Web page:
This covers the Spring 1998 semester of my yearlong Polynesian Voyaging class. We still sailed the E’ala but worked more and more on the Hokule’a, rigging the canoe after it was put back into the water, test sailing it over several weekends all around Oahu’s South Shore and eventually sailing it to Molokai and back. We worked together with a Hawaiian Studies class from the University of Hawaii’s Manoa campus. We also got to work and sail with Nanoa Thompson, who was the first Hawaiian to re-learn traditional navigation from the Micronesian master Mau Pialug and is still a major leader and inspiration in the Hawaiian Renaissance and environmental education. Showing up every morning at 5;00 AM at Nainoa’s house for the Molokai sail for several days in a row only to be denied by strong winds and high seas, we eventually made, still having solid wind and seas, which made for an exciting adventure. I feel blessed to have had this experience and am very thankful for all the great teaching I received. Aloha!
The masts and rigging of the Hawailoa at Sand Island
Sailing on the E’ala on Kaneohe Bay
Celebration with native Alaskans – Kaneohe Bay near Kulaoa
The Hokule’a being towed in Maunalua Bay
The Hokule’a in the Molokai Channel
Ka’au McKenney and Nainoa Thompson at work on the Hokule’a
The Hokule’a off Le’ahi (Diamond Head)
Watershed in Kaneohe town
Hokule’a off Kuala, woodcut, 15″ x 18 1/2″, dieter runge, 2017
This post is dedicated to the Hokule’a’s voyage and Hawaiian Renaissance from 1976 to now that culminates in its return from the 3 year voyage around the world that will bring the canoe home in less than two weeks. It is also dedicated to my late teacher, windsurfing and kitesurfing friend Ka’au McKenney.
Germany and Europe was a dark place in the mid/late 70’s. The urban guerrilla and the state’s response created a paranoid society with limited perspectives for the young and adventurous, not unlike the US after 9.11. I dropped out of college, joined one of the first German punk rock bands and landed at JFK with a one way ticket on May 5th 1978 and immersed my self in New York’s burgeoning new rock’n roll scene. After 10 years in New York, two years in the USVI and 7 years on Oahu teaching windsurfing and Taiji, I decided to go back to school. My first class at Windward Community College was the two semester course on Polynesian Voyaging. During the Tues/Thur class we learned about celestial navigation, marine biology, geology, biology and Hawaiian studies. The Saturday labs involved working on the Hokule’a and lots of sailing, ultimately to Molokai and back. Here is my lab report from fall 1997. The spring semester will be covered in the next blog. Enjoy!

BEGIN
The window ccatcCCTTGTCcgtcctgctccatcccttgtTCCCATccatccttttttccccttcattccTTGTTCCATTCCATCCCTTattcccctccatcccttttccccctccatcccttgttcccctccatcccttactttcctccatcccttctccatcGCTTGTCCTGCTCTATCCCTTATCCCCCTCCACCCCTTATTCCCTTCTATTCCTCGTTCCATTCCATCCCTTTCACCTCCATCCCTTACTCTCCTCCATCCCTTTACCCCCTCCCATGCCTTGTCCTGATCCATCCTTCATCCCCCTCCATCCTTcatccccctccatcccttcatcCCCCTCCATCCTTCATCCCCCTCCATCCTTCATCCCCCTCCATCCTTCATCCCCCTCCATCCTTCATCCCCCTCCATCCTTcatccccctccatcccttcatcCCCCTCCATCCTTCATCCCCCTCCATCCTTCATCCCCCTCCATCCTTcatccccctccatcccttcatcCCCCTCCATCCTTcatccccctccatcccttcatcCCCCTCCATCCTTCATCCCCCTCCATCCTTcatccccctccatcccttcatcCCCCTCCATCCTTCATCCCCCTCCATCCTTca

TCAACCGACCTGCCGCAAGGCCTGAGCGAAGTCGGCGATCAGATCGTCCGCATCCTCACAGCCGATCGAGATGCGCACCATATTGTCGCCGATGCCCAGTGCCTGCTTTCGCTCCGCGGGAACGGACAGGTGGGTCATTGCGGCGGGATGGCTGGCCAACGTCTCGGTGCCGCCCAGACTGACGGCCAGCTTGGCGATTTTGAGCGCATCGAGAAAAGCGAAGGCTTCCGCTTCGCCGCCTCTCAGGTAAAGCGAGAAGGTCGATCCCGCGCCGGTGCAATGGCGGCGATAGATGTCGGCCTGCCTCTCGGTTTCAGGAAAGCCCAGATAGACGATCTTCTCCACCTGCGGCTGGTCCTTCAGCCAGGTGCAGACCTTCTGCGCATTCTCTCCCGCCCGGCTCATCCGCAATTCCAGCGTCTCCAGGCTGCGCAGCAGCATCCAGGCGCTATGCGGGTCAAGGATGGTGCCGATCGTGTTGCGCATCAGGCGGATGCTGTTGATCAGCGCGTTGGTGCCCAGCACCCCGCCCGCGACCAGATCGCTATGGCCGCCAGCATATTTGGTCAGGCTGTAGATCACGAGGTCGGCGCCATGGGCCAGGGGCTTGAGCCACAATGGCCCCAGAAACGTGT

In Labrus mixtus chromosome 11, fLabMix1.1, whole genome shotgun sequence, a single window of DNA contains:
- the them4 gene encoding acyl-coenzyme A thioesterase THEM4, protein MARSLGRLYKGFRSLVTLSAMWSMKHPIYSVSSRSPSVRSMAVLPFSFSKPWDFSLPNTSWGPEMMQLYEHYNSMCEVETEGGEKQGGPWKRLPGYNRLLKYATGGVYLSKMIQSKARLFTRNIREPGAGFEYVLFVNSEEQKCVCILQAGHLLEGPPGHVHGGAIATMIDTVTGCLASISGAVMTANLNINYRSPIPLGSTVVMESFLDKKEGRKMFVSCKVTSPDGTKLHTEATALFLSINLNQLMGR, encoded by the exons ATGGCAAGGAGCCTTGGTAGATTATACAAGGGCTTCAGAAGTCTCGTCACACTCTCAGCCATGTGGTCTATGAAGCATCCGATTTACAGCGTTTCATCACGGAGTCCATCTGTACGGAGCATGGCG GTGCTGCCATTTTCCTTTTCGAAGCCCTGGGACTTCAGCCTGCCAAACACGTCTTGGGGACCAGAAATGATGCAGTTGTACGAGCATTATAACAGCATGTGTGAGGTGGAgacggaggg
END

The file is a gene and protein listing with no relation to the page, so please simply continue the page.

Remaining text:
All photos taken by the author except the one he is in. From top to bottom: 1. Swimming under the E’ala with view of the lashings. 2. Jean Young working on the Hokule’a while she was in dry dock. 3. Sailing on the E’ala on Kaneohe Bay, the largest bay in the Hawaiian islands protected by a barrier reef. 4. Junior a Micronesian specialist lashing the Hokule’a. 5. The Ea’ala heading towards Kualoa. 6. The Hawai’iloa and all wood double hull sailing canoe build after and with the experience of the Hokule’a. 7. 8. The E’ala on Kaneohe Bay. 9. Leimomi Dirks and Jean Young on the steering paddle of the E’ala. 10. Ka’au McKenney on the left and yours truly on the main sheet. 11. Sailing into the sunset.
“The Hokule’a at Sea” woodcut, 13″ X 14″, dieter runge, 2017 in commemoration of the Hokule’a’s 3 year voyage around the world Malama Honua – Take care of the Earth